Having replaced the burnt out sound card and refitted the roof, I then turned my attention to something else which had been nagging at the back of my mind.  The ventilation for the engine compartments is of wire mesh but on the model there was just a gaping void behind the mesh; you could see right through to the other side! I had already ditched the very coarse mesh supplied with the kit in favour of finer, etched brass, mesh and something had to be done about the "see-through" engine compartments.

Initially, my intention had been simply to "blank" internally with plain, black-painted, plastic card. After again looking at the drawings and photos in Colin Judge's GWR railcar book, I decided that the aluminium colour of the pair of AEC/Ricardo (London bus) engines which powered these railcars would look much better but not painted on a piece of card!

Next task was to make a pattern for a low-relief model of the engines and cast them in resin. They are not finely detailed but are of a reasonably accurate outline of the engines which, when the light catches the aluminium paint, will be visible through the mesh.

If anyone wants to improve their model with a couple of these castings, they are available for the cost of the postage.

1) General view showing ancillaries in black (dynamo and vacuum exhauster) and pale grey (fuel pump and injector control) remainder aluminium colour. The rocker covers (with the AEC trademark inverted triangle) can be seen in through upper grille.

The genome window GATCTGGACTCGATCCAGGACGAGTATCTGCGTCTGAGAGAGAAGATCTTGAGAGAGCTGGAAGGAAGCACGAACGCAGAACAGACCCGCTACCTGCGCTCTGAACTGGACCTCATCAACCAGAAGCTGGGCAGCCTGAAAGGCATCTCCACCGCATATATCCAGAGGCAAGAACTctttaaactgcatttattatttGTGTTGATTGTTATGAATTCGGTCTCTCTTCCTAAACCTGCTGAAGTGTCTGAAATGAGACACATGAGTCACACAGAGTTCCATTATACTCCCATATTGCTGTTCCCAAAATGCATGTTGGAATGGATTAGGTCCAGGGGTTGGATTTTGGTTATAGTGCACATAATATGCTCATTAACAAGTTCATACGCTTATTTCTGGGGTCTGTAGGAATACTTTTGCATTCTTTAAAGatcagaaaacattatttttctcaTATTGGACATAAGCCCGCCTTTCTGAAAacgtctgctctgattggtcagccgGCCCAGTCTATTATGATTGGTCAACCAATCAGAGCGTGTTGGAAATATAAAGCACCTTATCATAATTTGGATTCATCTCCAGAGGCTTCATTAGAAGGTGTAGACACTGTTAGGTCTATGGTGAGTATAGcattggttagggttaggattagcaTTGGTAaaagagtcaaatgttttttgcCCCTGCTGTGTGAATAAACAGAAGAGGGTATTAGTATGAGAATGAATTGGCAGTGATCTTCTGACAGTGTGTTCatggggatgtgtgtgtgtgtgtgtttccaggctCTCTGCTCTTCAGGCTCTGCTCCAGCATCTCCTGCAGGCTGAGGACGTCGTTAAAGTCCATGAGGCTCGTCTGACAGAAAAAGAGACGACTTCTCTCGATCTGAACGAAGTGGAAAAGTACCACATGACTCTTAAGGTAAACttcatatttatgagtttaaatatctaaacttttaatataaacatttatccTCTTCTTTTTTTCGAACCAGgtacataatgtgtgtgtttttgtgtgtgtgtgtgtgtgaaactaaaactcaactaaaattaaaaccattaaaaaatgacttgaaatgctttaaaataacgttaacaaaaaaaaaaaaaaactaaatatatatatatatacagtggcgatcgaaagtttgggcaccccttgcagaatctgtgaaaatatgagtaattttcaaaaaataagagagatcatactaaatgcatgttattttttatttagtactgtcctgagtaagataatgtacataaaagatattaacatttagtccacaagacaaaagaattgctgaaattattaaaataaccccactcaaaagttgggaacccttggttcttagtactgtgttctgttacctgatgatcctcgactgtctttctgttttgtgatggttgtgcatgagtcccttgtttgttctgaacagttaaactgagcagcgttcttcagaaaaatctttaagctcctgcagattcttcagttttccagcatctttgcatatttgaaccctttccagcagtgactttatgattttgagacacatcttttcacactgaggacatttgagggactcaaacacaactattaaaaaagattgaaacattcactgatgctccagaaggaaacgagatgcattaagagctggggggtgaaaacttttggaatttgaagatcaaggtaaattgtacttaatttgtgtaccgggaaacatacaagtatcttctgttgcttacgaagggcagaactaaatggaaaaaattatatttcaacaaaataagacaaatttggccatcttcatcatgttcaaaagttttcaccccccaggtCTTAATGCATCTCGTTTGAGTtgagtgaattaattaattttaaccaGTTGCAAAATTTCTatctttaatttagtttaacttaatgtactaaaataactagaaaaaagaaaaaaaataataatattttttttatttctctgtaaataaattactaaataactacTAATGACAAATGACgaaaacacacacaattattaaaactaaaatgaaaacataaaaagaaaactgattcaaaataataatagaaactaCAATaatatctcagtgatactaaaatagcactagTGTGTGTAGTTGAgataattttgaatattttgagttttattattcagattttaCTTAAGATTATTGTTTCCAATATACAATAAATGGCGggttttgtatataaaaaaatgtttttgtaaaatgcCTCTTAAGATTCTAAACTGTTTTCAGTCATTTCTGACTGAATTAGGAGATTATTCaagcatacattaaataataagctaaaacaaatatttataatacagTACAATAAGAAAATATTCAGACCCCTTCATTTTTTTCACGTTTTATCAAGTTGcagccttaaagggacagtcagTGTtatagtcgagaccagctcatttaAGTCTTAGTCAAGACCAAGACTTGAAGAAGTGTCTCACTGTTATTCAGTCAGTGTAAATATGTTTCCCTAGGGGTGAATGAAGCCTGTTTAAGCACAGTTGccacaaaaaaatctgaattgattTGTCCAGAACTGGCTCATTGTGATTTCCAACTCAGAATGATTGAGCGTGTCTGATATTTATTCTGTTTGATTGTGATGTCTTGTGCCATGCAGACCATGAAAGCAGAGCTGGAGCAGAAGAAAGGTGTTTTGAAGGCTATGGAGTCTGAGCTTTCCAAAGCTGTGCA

2) Closer view showing water cooling fan and exit from radiator duct.





My fellow Members, ask not what your Society can do for you, ask what you can do for your Society.

Offline John Candy

Another "Flying Banana"! (GWR Railcar)
« Reply #54 on: Feb 01 2019 20:01 »
When Mark Thatcher came to take photos of the Sentinel "Plantagenet" for a "Garden Rail" article (due April/May) he insisted on playing with my "Flying Banana".  He has had a similar (but track-powered example) for several years and has been wanting a radio-controlled/battery railcar, so I offered to convert his.
At the same time, I "upgraded" it in other areas with new resin castings and other additional detailing.
Today, he called to collect it and made a brief video (in bitterly cold conditions) which can be seen at

https://www.youtube.com/watch?v=TOtgKwxM78w

The modifications included making new bogie cover fairings for one side since, for the purposes of a "Garden Rail" review some years ago, he had cut away and discarded the fairings on one side.... hence the unpainted areas.
Mark has the remnant of the spray can of Railmatch paint he used originally, so will be respraying the affected areas tomorrow.

My fellow Members, ask not what your Society can do for you, ask what you can do for your Society.